Local tastes: A man checks a bed in an Ikea shop. Picture: REUTERS
Local tastes: A man checks a bed in an Ikea shop. Picture: REUTERS

Mumbai — Furniture giant Ikea is set to open its first store and restaurant in India after years of trying, but arguably its most famous item, Swedish meatballs, is off the menu.

Ikea, the world’s biggest furniture retailer, will cut the ribbon on an enormous 37,000m² outlet in the southern city of Hyderabad, complete with an 1,000-seater cafeteria.

The restaurant will be Ikea’s largest and will cater to local tastes, with religious sensitivities in India dictating that beef and pork, staples of Swedish meatballs, will not be served.

"There will be chicken meatballs and vegetarian balls," Patrik Antoni, Ikea’s deputy country manager for India, said.

"Fifty percent of the food will be Swedish inspired — salmon and shrimp dishes, and so on.

"We’ll also have quite a few Indian dishes such as dal makhani, biryani [and] samosas," Antoni added.

The Swedish multinational, which revolutionised household furnishings with its range of affordable ready-to-assemble products, is betting big on India as it seeks new revenues away from its key western markets.

Ikea plans to invest $1.5bn in Asia’s third-largest economy as it seeks to lure price-sensitive Indians away from satisfying their furniture needs at local, family-run shops.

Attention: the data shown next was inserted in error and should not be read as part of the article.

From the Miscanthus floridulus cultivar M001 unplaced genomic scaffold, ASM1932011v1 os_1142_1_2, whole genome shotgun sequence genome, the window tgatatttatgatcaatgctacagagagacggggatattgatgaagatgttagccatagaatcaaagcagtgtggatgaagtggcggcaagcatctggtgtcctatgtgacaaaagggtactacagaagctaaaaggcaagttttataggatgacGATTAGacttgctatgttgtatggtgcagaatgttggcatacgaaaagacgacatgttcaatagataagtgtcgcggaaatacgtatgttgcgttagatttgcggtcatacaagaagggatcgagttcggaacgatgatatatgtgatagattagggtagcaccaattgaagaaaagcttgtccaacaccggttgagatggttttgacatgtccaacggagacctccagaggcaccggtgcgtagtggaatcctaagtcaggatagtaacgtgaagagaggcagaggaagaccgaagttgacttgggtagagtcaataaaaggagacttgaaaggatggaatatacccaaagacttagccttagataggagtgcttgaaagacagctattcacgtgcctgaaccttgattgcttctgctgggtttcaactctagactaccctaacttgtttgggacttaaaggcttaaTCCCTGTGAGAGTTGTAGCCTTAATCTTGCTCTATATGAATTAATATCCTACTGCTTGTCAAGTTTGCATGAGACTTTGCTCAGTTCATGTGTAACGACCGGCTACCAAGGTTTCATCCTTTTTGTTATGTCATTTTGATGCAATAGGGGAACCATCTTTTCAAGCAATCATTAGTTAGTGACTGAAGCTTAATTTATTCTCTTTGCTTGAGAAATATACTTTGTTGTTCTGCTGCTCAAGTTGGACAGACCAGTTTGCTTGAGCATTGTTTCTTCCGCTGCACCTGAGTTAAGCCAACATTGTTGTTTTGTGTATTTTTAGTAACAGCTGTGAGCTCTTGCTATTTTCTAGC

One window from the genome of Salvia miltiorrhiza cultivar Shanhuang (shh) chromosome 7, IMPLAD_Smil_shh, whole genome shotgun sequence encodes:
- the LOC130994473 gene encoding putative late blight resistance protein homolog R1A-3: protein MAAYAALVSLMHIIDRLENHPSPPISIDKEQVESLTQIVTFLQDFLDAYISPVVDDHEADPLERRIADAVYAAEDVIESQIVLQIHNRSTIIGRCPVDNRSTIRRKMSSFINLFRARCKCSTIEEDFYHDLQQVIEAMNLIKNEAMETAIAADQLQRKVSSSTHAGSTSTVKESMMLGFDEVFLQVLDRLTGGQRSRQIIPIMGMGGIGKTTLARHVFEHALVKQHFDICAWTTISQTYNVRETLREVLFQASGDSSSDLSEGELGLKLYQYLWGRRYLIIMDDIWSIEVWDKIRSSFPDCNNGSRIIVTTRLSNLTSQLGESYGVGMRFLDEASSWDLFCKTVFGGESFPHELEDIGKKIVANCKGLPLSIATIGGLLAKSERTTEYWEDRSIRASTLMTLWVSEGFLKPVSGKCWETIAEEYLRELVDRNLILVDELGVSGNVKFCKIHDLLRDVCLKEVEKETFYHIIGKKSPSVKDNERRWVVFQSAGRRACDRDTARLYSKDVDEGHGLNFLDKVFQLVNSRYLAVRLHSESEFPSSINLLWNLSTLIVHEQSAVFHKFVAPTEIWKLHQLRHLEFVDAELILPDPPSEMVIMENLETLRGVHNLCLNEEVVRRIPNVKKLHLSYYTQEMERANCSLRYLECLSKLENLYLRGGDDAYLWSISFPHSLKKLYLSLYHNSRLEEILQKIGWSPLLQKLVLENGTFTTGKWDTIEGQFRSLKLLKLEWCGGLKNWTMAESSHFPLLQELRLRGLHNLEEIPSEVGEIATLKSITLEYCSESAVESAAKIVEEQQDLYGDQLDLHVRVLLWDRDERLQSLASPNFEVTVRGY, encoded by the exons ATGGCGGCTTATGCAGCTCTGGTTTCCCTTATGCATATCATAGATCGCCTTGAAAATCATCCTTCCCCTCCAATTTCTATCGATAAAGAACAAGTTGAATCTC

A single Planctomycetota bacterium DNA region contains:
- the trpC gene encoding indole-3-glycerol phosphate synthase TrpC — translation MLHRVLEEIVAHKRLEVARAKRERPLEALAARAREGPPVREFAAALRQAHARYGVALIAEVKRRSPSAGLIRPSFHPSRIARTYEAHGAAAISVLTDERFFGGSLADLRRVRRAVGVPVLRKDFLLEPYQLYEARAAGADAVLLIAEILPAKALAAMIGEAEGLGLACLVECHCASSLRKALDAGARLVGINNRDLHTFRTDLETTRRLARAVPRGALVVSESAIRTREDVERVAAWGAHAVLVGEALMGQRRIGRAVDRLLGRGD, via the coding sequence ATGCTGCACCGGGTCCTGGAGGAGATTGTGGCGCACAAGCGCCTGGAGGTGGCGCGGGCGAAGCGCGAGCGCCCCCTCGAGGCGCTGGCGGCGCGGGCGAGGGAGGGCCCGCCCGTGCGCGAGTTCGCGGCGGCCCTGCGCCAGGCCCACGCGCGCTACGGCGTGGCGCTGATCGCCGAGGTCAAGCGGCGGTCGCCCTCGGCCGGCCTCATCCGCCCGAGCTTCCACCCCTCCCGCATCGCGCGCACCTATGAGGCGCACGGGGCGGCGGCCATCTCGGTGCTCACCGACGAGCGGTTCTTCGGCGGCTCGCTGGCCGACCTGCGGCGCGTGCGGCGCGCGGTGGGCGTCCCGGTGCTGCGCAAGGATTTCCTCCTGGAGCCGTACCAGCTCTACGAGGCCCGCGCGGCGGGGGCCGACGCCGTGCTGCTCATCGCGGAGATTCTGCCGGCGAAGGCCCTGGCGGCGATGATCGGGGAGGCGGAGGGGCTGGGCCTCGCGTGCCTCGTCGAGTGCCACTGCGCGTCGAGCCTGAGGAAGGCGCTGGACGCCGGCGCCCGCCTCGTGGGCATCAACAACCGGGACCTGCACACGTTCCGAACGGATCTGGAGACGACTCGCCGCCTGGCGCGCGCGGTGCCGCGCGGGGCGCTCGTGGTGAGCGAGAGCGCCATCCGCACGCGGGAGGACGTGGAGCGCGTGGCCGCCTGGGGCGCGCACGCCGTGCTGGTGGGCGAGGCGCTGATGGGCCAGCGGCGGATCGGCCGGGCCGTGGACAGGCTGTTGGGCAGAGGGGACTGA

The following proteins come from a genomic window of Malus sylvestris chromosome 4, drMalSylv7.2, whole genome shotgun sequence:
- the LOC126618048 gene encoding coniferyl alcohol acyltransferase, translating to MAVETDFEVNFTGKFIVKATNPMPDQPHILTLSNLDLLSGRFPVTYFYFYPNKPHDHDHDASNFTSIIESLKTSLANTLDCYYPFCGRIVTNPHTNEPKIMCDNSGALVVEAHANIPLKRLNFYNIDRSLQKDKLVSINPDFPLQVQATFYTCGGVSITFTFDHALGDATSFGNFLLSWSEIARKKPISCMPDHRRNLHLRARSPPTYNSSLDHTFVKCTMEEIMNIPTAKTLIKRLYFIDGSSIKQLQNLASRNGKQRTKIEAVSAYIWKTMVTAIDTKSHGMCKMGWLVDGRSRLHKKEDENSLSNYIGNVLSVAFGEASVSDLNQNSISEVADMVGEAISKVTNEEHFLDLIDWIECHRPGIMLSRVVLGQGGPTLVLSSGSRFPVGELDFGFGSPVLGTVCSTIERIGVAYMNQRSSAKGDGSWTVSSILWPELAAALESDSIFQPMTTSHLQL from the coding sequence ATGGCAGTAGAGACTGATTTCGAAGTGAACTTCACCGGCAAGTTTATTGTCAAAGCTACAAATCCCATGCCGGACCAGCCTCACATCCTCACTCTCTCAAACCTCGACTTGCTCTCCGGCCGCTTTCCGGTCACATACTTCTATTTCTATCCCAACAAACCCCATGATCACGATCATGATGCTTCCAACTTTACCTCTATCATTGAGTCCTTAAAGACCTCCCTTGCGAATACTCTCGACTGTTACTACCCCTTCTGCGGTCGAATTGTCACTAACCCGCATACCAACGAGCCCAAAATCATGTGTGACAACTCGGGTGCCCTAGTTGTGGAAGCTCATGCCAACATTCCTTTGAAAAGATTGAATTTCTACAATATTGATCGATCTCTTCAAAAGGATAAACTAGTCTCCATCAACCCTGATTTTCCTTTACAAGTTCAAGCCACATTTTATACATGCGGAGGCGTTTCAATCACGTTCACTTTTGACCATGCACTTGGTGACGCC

Ikea has already spent almost $750m procuring sites for four stores, including the Hyderabad one that will open in July.

Outlets in Mumbai, Bangalore and the capital, New Delhi, would follow, Antoni said.

He added that Ikea will then look at Pune, Chennai, Ahmedabad, Surat and Kolkata.

"We are very bullish and excited about the Indian market. Normally, we would test a market by opening one store, but in India we are going all out and expanding," Antoni said.

The Hyderabad store will be comparable in size to an average Indian shopping mall. It will have 850 employees.

Alongside its popular Billy bookcases and Poang chairs, Ikea will also offer spice boxes and kitchen appliances to make traditional Indian staples such as idlis (rice cakes).

AFP